Tom Friedman isn’t the worst of the New York Times columnists–not while Paul Krugman is around–but he is the most overrated. If Friedman has ever had an original thought, he has chosen not to share it with his readers. Unfortunately, the thinkers he recycles keep going downhill. Now he has come to the bottom of the barrel, John Mearsheimer and Stephen Walt.
In his current column, Friedman blasts Newt Gingrich for his “invented people” riff and Mitt Romney for saying he would move the U.S. Embassy from Tel Aviv to Jerusalem, a long-time Republican Party Platform plank. These criticisms are par for the course for Friedman, a loyal Democrat. But he goes on to bash, simultaneously, all of Congress, the “Israel lobby,” and Benjamin Netanyahu’s Israeli government:
I sure hope that Israel’s prime minister, Benjamin Netanyahu, understands that the standing ovation he got in Congress this year was not for his politics. That ovation was bought and paid for by the Israel lobby. The real test is what would happen if Bibi tried to speak at, let’s say, the University of Wisconsin. My guess is that many students would boycott him and many Jewish students would stay away, not because they are hostile but because they are confused.
I can’t explain the weird obsession that so many on the Left have with the “Israel lobby.” In some cases, it is transparently driven by anti-Semitism; Mearsheimer and Walt appear to fall into that category. But that diagnosis doesn’t seem to apply to Friedman. Maybe in his case, like so much that one reads in his columns, it is just a reflexive repeating of something he heard someone else say. But one hardly needs a nefarious “Israel lobby” persuading Congressmen–let alone bribing them, as Friedman claimed–to support Israel.
Israel enjoys broad support among the American people, and it is natural to see that support reflected in Congress. This graph from Gallup shows how Americans have answered the question, “In the Middle East situation, are your sympathies more with the Israelis or more with the Palestinians?” from 1988 to 2011:
Support for Israel is strongest among conservatives, but the poll data suggest that it is likely the broadest bipartisan consensus that Americans share on any contentious issue. As for the claim that Congress has been “bought and paid for by the Israel lobby,” Jennifer Rubin notes the blowback from Capitol Hill.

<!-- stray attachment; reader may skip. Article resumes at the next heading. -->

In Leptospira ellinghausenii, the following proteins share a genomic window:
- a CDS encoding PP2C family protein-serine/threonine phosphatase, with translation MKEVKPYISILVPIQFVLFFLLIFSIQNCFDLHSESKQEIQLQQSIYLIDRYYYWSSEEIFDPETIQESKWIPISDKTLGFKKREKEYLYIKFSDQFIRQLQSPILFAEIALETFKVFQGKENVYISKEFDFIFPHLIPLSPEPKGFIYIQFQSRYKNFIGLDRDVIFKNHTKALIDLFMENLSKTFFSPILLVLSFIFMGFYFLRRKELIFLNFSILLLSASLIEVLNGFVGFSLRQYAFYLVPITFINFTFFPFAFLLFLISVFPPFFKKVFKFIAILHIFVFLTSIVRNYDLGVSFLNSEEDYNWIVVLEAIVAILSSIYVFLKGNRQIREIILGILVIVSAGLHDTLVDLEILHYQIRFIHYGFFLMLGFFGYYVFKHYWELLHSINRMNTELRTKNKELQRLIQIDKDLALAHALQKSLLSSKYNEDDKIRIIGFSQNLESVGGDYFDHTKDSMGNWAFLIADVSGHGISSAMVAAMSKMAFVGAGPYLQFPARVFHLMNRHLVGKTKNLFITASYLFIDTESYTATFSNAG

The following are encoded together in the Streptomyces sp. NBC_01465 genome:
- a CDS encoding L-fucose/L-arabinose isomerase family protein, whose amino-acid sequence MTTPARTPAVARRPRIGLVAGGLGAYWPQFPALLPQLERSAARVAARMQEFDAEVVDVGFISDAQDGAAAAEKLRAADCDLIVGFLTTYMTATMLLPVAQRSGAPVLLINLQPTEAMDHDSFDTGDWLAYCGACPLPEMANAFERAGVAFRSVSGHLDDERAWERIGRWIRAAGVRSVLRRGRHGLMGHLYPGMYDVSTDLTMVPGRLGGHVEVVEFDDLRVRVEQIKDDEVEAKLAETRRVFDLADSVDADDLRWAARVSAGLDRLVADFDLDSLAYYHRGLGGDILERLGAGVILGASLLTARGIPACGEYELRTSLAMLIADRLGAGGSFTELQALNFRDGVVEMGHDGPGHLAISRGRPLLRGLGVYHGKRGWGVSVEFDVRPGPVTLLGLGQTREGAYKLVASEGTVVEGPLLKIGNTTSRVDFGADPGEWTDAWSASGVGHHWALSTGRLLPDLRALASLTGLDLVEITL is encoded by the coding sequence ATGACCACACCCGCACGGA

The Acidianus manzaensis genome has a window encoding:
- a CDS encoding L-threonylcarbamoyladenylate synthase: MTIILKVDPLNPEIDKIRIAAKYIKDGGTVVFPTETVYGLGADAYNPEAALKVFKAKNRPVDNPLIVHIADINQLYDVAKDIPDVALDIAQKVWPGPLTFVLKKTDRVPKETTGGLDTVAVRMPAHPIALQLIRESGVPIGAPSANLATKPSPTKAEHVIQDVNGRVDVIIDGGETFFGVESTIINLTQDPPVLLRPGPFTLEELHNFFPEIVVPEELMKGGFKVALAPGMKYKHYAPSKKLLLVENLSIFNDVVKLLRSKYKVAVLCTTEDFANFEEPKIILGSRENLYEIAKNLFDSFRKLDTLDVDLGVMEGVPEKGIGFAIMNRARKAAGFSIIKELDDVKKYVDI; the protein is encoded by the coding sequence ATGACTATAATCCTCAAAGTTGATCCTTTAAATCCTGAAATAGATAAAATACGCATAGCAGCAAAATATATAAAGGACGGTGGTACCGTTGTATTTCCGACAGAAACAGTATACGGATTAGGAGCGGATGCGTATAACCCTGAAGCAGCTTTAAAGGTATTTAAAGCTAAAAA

Friedman’s thinking on this entire subject is hopelessly confused, as shown by his casual smear of Newt Gingrich:
That thought came to mind last week when Newt Gingrich took the Republican competition to grovel for Jewish votes — by outloving Israel — to a new low by suggesting that the Palestinians are an “invented” people and not a real nation entitled to a state.
Stop to consider that for a moment. Gingrich and other Republicans are “grovel[ing] for Jewish votes” by supporting Israel? How much does Friedman know about the demographics of America west of the Hudson? As of 2010, there were 6,190 Jews in Iowa out of a population of more than three million–0.2% of Iowa’s population. How many of those do you suppose are Republican caucus-goers? A few hundred? Then there is New Hampshire, where Jews represent 0.8% of the population; Republican Jews, a smaller proportion still. Or South Carolina, where a little over 11,000 Jews are sprinkled among a population of more than 4.5 million. And finally–I can’t resist this one–ask John Thune what he thinks about Israel. Thune represents South Dakota, home to a grand total of 395 Jews, which rounds to 0.0% of the state’s population.
Friedman is unable to think outside the crude boundaries of stereotype, but it is obvious that the GOP presidential contenders are not “groveling for Jewish votes.” Rather, they are reflecting the strong support of conservatives generally, and Christian conservatives in particular, for Israel.
It isn’t easy to display such comprehensive ignorance of a topic in the space of a 900-word newspaper column, but Tom Friedman has pulled off the trick.